A while back, I had a contract with a generally well-managed company that was 300% over budget on its ERP implementation. The executive team quickly grasped the root cause of this problem: The CIO had championed the project, established business requirements, and managed the implementation. It was his responsibility to ensure that quality goals were met. That company believed in accountability so the CIO decided it was time to retire.
Quality is inclusive
One of the things I like about an agile approach for business process and software development is the inclusion of end users from the very beginning. Agile recognizes that quality is defined by the customer rather than by specifications. Customer-centric quality control is built into the process.
End user participation and input is absolutely essential to creation and validation of quality during the process of building a system, whether it is a commercial product or custom-developed software. Some of you are probably saying, “Jeff, that’s self-evident. Everyone already knows this.”
Unfortunately, everyone does not. Every major enterprise project failure I have studied over the last 20 years has largely excluded end users from the development and quality validation processes. The application was dumped on the plate of the end user with an attitude that said Here it is; you had better like it. In those failed projects, quality was defined by a developer or by managers who would never use the product. Consequently, there is a direct correlation between project failure and exclusion of end users, at least in my experience.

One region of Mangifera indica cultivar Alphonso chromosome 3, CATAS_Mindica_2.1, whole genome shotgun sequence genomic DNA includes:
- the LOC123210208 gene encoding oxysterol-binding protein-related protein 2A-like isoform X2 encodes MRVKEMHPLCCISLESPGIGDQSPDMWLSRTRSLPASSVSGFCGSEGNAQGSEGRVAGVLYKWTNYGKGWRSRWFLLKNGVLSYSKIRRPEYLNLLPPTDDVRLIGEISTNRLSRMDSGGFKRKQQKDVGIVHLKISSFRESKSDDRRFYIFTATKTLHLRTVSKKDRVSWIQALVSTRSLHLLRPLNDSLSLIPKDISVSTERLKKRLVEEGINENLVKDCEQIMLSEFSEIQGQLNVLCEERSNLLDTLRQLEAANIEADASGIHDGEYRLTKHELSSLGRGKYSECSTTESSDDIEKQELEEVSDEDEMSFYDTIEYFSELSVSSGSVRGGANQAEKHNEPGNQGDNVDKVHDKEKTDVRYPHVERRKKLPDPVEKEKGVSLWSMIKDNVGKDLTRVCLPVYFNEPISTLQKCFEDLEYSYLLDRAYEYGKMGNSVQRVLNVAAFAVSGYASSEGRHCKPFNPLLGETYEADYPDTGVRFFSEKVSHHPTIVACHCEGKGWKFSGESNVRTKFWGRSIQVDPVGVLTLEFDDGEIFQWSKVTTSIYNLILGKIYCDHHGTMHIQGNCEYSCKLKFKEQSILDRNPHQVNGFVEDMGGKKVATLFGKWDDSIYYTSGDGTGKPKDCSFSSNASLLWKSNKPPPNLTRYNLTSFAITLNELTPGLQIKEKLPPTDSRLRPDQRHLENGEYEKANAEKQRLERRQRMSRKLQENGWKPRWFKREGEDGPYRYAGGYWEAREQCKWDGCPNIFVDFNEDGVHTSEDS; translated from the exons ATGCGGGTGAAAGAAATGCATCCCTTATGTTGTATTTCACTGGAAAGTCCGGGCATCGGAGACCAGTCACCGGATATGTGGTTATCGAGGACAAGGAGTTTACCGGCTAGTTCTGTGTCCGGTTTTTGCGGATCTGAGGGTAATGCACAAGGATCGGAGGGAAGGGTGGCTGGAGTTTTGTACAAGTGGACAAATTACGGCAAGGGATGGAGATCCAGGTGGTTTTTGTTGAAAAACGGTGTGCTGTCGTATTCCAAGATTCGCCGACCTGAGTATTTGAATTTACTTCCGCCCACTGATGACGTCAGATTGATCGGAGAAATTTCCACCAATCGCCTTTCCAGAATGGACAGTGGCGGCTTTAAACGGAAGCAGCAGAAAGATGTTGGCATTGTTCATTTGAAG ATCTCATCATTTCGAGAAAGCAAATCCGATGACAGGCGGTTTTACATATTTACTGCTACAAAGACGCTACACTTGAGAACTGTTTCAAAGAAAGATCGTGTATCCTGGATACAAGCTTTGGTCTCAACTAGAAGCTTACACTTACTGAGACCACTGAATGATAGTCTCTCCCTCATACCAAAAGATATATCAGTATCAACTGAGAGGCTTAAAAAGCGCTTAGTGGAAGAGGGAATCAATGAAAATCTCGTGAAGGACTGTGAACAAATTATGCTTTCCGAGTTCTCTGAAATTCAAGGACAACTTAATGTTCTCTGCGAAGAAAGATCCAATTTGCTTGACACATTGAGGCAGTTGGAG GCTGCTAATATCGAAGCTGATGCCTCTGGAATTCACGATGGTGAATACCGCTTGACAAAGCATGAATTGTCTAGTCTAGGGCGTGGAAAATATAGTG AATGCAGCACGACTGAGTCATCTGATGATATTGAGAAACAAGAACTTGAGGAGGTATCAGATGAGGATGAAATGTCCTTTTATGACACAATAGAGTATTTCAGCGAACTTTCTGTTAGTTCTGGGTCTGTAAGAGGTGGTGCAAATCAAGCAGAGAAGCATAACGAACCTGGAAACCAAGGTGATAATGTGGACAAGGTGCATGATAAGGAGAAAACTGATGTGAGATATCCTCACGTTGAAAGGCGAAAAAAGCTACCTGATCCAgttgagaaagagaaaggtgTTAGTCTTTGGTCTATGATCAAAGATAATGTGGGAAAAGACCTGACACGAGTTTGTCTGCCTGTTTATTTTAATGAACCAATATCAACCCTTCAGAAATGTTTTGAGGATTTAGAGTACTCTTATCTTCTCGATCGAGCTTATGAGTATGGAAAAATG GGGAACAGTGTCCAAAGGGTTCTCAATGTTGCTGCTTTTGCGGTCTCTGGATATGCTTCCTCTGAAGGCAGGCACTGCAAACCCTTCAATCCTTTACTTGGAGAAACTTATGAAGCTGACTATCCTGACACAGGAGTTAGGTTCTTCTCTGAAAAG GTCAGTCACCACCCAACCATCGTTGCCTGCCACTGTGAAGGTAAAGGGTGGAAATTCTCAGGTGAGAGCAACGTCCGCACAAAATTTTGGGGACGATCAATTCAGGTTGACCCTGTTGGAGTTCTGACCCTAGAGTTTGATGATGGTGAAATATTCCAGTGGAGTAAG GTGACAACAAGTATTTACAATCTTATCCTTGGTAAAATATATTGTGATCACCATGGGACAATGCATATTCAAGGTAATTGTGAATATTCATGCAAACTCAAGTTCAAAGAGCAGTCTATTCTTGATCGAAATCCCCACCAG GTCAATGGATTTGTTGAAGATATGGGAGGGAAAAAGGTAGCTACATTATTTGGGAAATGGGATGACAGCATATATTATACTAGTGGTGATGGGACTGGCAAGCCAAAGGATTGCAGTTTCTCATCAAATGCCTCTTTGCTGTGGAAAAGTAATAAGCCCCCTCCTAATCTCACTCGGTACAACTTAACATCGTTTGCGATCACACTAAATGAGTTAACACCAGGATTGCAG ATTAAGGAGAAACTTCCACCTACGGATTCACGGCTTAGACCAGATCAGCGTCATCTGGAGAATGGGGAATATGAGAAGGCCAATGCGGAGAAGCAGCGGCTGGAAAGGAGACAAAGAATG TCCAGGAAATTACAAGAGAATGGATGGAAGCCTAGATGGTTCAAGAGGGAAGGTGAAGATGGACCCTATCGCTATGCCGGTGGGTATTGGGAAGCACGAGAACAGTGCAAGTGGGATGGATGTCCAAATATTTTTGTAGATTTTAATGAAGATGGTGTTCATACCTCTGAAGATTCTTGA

In many of these failures, a traditional project management approach had also been used. Maybe the result was due to the practitioners rather than the approach, though. There is no reason why one can’t modify a waterfall project management approach to include end user quality validation. The only thing likely to get in the way is the ego of the project manager.
Quality creates a chain reaction
I have seen the results of brilliant quality management in many organizations. Outstanding quality is visible when you walk in the door, and you can hear it through a phone in the voice of a receptionist. Every employee in the organization radiates excellence, and the entire organization is just wet and dripping with exceptional quality. One organization that immediately comes to mind is the Memorial Sloan Kettering Cancer Center in Manhattan, but many organizations do it fantastically well.
When you do it right, the quest for quality becomes part of your organizational culture. You can implement quality in your department, but you’ll find it easier if you have executive support.
Improvement of quality transfers waste of man-hours and of machine-time into the manufacture of good product and better service. The result is a chain reaction — lower costs, better competitive position, happier people on the job, jobs, and more jobs.(Deming, W. Edwards. Out of the Crisis (p. 2). The MIT Press. Kindle Edition.)
How about your organization? Is it slick and shiny with quality? Or dingy and rundown like a barracks in a Soviet gulag?
If you would like to read more about quality, try the following works:
Out of the Crisis, by W. Edwards Deming.
Managerial Breakthrough, by Joseph M. Juran.